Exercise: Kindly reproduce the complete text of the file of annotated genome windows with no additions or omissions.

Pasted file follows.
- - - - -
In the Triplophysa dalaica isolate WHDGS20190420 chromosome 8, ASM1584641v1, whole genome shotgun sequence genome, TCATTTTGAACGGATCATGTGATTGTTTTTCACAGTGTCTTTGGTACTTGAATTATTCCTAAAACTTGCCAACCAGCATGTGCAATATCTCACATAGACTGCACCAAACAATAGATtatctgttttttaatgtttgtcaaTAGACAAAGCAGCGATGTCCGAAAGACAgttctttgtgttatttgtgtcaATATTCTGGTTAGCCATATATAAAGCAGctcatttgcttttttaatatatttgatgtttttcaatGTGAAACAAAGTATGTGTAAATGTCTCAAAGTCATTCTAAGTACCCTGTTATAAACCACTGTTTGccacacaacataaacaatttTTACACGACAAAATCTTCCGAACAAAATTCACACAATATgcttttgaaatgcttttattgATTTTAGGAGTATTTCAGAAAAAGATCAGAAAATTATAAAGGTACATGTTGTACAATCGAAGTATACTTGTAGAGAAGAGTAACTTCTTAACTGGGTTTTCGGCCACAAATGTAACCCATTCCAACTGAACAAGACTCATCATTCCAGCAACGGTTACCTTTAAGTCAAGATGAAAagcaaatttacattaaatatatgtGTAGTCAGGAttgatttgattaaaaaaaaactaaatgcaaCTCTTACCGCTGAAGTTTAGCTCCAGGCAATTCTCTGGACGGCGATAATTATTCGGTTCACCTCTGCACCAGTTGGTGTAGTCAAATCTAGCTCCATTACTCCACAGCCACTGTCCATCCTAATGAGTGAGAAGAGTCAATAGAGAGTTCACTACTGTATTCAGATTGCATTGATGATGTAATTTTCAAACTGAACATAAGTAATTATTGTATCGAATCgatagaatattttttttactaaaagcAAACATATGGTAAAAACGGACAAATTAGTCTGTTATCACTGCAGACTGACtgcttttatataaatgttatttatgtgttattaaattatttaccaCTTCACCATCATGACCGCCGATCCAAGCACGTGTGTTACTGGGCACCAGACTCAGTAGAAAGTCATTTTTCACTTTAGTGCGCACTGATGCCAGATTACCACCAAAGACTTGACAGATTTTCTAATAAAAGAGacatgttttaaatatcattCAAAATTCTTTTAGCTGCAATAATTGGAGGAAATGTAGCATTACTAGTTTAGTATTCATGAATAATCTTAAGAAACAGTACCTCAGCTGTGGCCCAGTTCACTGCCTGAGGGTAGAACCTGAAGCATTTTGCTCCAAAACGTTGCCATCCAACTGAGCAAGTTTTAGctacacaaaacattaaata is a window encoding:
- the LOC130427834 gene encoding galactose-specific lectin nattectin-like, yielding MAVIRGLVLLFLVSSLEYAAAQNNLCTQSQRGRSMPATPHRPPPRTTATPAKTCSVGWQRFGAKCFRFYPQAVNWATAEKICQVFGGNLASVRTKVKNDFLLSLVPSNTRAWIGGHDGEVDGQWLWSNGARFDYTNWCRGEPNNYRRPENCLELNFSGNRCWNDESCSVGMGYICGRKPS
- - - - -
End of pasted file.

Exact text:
In the Triplophysa dalaica isolate WHDGS20190420 chromosome 8, ASM1584641v1, whole genome shotgun sequence genome, TCATTTTGAACGGATCATGTGATTGTTTTTCACAGTGTCTTTGGTACTTGAATTATTCCTAAAACTTGCCAACCAGCATGTGCAATATCTCACATAGACTGCACCAAACAATAGATtatctgttttttaatgtttgtcaaTAGACAAAGCAGCGATGTCCGAAAGACAgttctttgtgttatttgtgtcaATATTCTGGTTAGCCATATATAAAGCAGctcatttgcttttttaatatatttgatgtttttcaatGTGAAACAAAGTATGTGTAAATGTCTCAAAGTCATTCTAAGTACCCTGTTATAAACCACTGTTTGccacacaacataaacaatttTTACACGACAAAATCTTCCGAACAAAATTCACACAATATgcttttgaaatgcttttattgATTTTAGGAGTATTTCAGAAAAAGATCAGAAAATTATAAAGGTACATGTTGTACAATCGAAGTATACTTGTAGAGAAGAGTAACTTCTTAACTGGGTTTTCGGCCACAAATGTAACCCATTCCAACTGAACAAGACTCATCATTCCAGCAACGGTTACCTTTAAGTCAAGATGAAAagcaaatttacattaaatatatgtGTAGTCAGGAttgatttgattaaaaaaaaactaaatgcaaCTCTTACCGCTGAAGTTTAGCTCCAGGCAATTCTCTGGACGGCGATAATTATTCGGTTCACCTCTGCACCAGTTGGTGTAGTCAAATCTAGCTCCATTACTCCACAGCCACTGTCCATCCTAATGAGTGAGAAGAGTCAATAGAGAGTTCACTACTGTATTCAGATTGCATTGATGATGTAATTTTCAAACTGAACATAAGTAATTATTGTATCGAATCgatagaatattttttttactaaaagcAAACATATGGTAAAAACGGACAAATTAGTCTGTTATCACTGCAGACTGACtgcttttatataaatgttatttatgtgttattaaattatttaccaCTTCACCATCATGACCGCCGATCCAAGCACGTGTGTTACTGGGCACCAGACTCAGTAGAAAGTCATTTTTCACTTTAGTGCGCACTGATGCCAGATTACCACCAAAGACTTGACAGATTTTCTAATAAAAGAGacatgttttaaatatcattCAAAATTCTTTTAGCTGCAATAATTGGAGGAAATGTAGCATTACTAGTTTAGTATTCATGAATAATCTTAAGAAACAGTACCTCAGCTGTGGCCCAGTTCACTGCCTGAGGGTAGAACCTGAAGCATTTTGCTCCAAAACGTTGCCATCCAACTGAGCAAGTTTTAGctacacaaaacattaaata is a window encoding:
- the LOC130427834 gene encoding galactose-specific lectin nattectin-like, yielding MAVIRGLVLLFLVSSLEYAAAQNNLCTQSQRGRSMPATPHRPPPRTTATPAKTCSVGWQRFGAKCFRFYPQAVNWATAEKICQVFGGNLASVRTKVKNDFLLSLVPSNTRAWIGGHDGEVDGQWLWSNGARFDYTNWCRGEPNNYRRPENCLELNFSGNRCWNDESCSVGMGYICGRKPS